The walk to the park was a little confusing, what with the slightly harrowing traffic signals and a couple of narrow tunnels under the rail road tracks, but when I arrived, I knew it was worth it. After passing through the wrought-iron front gates, you climb a set of cracked stone steps up to the Villa Fabbricotti, a small but impressive-looking building who's purpose I'm not sure of. From the top of the hill you get a nice little view of the city in between the trees. The narrow streets and rumble of traffic feels miles away.
On Monday we visited the Palazzo Vecchio. The amazing thing about so many monuments in ancient cities like Florence, is that a lot of them are built on the sites of old roman structures. The Palazzo Vecchio was built on top of the Roman theatre. Amazingly, you can walk around below the Palazzo and see the ruins of the theatre. There were places where medieval stone work gave way to the ruins of ancient structures. Jodie, the director of the program, always talks about "reading buildings" in order to understand their history, and looking at the layers of stone underneath the Palazzo Vecchio felt a bit like seeing time itself layered in physical space. The Palazzo itself was absolutely stunning. Jodie told us how it had oscillated between being a public building to being the palace of the Medici family, and it was interesting to see how the decorative frescoes or intricate ceiling murals reflected the passing between families and generations, and how their meanings changed with each new inhabitant. We stood in the grand hall where frescoes by DaVinci and Michelangelo had once been displayed side by side (though neither were ever completely finished), and stood in the atrium for ten minutes "reading" the multiple architectural styles that had been added on over the centuries. One of the most amazing things about the Palazzo Vecchio is that even though the majority of it is a museum, it's still Florence's city hall building, and the back rooms house the mayor's and city council offices.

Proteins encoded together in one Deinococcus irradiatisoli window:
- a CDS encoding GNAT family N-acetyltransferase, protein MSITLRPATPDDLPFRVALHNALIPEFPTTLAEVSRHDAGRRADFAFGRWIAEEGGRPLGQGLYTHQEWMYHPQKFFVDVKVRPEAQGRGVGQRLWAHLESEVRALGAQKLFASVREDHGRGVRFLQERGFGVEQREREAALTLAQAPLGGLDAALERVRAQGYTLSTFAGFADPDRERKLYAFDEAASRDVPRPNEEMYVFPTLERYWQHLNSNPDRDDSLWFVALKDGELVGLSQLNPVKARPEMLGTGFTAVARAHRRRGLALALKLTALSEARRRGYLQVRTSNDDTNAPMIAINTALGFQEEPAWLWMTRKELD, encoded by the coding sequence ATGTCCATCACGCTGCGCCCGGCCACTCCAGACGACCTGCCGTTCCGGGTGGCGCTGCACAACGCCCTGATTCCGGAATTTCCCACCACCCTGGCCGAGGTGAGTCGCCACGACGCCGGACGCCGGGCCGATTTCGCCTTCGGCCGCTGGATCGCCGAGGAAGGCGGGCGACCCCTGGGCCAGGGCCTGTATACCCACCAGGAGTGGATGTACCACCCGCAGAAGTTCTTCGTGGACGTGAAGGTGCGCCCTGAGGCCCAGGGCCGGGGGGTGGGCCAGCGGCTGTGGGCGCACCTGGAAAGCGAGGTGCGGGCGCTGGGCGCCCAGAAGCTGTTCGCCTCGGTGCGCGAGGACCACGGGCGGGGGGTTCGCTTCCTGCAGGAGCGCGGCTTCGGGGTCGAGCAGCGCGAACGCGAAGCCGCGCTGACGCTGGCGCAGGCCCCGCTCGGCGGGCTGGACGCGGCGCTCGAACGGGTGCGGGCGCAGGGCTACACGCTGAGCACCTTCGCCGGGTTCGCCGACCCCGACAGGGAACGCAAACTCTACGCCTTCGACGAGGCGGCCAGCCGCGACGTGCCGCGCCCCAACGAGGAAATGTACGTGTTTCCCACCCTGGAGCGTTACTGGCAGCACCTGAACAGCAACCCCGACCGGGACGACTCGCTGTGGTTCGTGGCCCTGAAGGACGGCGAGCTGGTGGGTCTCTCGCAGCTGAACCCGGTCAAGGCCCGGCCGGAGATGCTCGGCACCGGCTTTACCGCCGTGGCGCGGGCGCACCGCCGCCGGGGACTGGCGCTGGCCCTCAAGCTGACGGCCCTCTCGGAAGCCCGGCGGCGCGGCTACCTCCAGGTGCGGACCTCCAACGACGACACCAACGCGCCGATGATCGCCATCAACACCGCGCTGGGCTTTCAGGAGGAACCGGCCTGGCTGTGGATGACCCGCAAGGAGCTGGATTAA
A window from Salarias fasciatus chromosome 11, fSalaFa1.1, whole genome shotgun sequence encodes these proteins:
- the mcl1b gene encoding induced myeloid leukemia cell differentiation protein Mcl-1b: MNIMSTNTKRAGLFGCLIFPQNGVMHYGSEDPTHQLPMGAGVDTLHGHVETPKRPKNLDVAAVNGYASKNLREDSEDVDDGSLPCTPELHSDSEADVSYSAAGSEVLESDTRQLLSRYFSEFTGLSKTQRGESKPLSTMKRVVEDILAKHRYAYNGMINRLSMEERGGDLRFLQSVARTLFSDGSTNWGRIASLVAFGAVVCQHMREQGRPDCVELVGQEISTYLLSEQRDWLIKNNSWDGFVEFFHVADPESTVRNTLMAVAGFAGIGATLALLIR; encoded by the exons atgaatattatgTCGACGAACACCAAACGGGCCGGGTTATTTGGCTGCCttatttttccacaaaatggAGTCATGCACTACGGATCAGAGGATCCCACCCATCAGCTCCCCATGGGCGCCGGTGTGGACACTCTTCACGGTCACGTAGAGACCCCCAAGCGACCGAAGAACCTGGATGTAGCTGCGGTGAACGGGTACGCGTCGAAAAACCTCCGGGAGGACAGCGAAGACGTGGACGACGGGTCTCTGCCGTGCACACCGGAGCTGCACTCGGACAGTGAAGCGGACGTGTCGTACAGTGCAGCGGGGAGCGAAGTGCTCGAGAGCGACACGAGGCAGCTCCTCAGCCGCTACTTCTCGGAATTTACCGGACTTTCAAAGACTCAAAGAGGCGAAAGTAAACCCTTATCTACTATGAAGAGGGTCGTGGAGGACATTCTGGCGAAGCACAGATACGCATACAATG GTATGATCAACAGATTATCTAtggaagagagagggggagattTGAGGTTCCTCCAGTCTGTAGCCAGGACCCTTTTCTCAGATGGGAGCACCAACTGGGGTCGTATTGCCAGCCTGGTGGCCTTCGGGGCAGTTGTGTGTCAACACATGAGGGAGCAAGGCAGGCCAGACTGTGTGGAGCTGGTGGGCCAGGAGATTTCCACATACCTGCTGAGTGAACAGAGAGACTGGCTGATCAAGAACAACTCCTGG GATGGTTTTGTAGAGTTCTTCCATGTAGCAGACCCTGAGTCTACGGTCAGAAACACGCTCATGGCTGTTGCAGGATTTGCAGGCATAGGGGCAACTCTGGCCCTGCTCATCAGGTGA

So far I've been learning and experiencing so much that it's hard to distill into words. I'm not sure what memories will be more important to me: the things I learned about history and culture, or the little moments and inside jokes I shared with friends between classes. As of right now, I'm just trying to document everything as best I can: keeping a journal, writing things people say in my notebook, and publishing on this blog. I've also been feeling the itch I get when I haven't written creatively in a while. Stay tuned for a post next week about staying creative while abroad. (Hint: it's not easy, but it's doable).
Until next time, ciao!
|Incredible early-morning view from my Italian classroom|